[Top][All Lists]

[Date Prev][Date Next][Thread Prev][Thread Next][Date Index][Thread Index]

Re: prehistory of m4

From: Paul Eggert
Subject: Re: prehistory of m4
Date: Wed, 14 Nov 2012 18:01:42 -0800
User-agent: Mozilla/5.0 (X11; Linux i686; rv:16.0) Gecko/20121028 Thunderbird/16.0.2

Prof. McIlroy, thanks for your email dated May 30 about m4's prehistory
Sorry I didn't get to it earlier; I just now ran across it.

I wrote up a patch to the m4 manual and installed it into
the GNU repository (branch-1.4), where I expect it will eventually
make its way into the next GNU m4 release.  In the patch I couldn't
resist citing your 1960 paper on the topic, so I threw that in too.
It's not often that I can refer to pioneering papers with numbers
as low as CACM volume 3 and CSTR #2!

The revised text is below; please let me know of any corrections
or further improvements.  Hope you don't mind the texinfo markup;
I can send the processed output if you prefer.  The full patch
can be found at

And thanks again.


Macro languages were invented early in the history of computing.  In the
1950s Alan Perlis suggested that the macro language be independent of the
language being processed.  Techniques such as conditional and recursive
macros, and using macros to define other macros, were described by Doug
McIlroy of Bell Labs in ``Macro Instruction Extensions of Compiler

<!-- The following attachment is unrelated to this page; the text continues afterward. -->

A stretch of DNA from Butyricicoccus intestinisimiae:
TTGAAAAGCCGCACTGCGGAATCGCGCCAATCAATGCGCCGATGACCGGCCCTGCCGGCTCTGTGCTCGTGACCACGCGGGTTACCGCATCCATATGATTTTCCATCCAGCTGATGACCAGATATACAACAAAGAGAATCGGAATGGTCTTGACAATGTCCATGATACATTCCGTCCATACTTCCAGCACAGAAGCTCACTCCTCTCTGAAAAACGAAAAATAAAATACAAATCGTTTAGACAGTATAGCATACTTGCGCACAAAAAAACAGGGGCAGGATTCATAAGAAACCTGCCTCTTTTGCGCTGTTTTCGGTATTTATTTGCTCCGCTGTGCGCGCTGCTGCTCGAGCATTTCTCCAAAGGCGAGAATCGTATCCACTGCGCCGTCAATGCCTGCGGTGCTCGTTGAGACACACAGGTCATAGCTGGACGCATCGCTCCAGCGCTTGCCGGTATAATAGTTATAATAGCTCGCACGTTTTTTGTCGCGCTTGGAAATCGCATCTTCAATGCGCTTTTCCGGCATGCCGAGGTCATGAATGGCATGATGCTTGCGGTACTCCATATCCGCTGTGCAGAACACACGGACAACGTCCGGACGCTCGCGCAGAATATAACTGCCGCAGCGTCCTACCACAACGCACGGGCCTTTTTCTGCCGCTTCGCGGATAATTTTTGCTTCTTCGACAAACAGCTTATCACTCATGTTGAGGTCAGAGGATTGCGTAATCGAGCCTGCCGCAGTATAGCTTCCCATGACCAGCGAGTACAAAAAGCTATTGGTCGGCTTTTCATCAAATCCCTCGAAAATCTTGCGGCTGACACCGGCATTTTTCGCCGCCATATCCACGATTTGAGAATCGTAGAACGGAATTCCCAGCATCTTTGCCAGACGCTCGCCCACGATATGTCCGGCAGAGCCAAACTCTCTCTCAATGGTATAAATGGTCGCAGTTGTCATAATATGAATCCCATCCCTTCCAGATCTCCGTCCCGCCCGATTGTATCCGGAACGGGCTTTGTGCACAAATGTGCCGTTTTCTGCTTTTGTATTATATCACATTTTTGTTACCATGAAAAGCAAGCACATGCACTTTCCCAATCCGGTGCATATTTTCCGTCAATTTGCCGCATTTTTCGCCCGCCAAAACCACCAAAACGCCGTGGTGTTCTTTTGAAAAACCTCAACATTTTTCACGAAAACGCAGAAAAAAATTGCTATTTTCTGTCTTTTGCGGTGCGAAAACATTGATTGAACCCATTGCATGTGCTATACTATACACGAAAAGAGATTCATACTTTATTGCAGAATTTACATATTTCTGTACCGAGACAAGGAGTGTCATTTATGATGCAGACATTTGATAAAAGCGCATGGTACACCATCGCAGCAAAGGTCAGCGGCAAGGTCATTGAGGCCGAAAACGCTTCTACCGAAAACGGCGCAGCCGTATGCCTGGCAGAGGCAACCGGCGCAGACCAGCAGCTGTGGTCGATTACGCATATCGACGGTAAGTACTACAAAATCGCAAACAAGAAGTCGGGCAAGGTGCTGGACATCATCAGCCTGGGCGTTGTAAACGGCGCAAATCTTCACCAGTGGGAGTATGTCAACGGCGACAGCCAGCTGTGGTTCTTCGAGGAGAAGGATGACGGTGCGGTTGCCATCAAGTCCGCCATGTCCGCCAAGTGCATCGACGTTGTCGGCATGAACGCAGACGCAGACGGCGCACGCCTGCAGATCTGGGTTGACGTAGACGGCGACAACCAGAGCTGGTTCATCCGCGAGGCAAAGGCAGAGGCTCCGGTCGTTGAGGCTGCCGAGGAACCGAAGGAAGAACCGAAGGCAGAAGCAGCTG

Languages'', @emph{Communications of the ACM} 3, 4 (1960), 214--20,

An important precursor of @code{m4} was GPM; see C. Strachey,
@c The title uses lower case and has no space between "macro" and "generator".
``A general purpose macrogenerator'', @emph{Computer Journal} 8, 3
(1965), 225--41, @url{http://dx.doi.org/10.1093/comjnl/8.3.225}.  GPM is
also succinctly described in David Gries's book @emph{Compiler
Construction for Digital Computers}, Wiley (1971).  Strachey was a
brilliant programmer: GPM fit into 250 machine instructions!

Inspired by GPM while visiting Strachey's Lab in 1968, McIlroy wrote a
model preprocessor in that fit into a page of Snobol 3 code, and McIlroy
and Robert Morris developed a series of further models at Bell Labs.
Andrew D. Hall followed up with M6, a general purpose macro processor
used to port the Fortran source code of the Altran computer algebra
system; see Hall's ``The M6 Macro Processor'', Computing Science
Technical Report #2, Bell Labs (1972),
@url{http://cm.bell-labs.com/cm/cs/cstr/2.pdf}.  M6's source code
consisted of about 600 Fortran statements.  Its name was the first of
the @code{m4} line.

The Brian Kernighan and P.J. Plauger book @emph{Software Tools},
Addison-Wesley (1976), describes and implements a Unix
macro-processor language, which inspired Dennis Ritchie to write
@code{m3}, a macro processor for the AP-3 minicomputer.

Kernighan and Ritchie then joined forces to develop the original
@code{m4}, described in ``The M4 Macro Processor'', Bell Laboratories
(1977), @url{http://wolfram.schneider.org/bsd/7thEdManVol2/m4/m4.pdf}.
It had only 21 builtin macros.

reply via email to

[Prev in Thread] Current Thread [Next in Thread]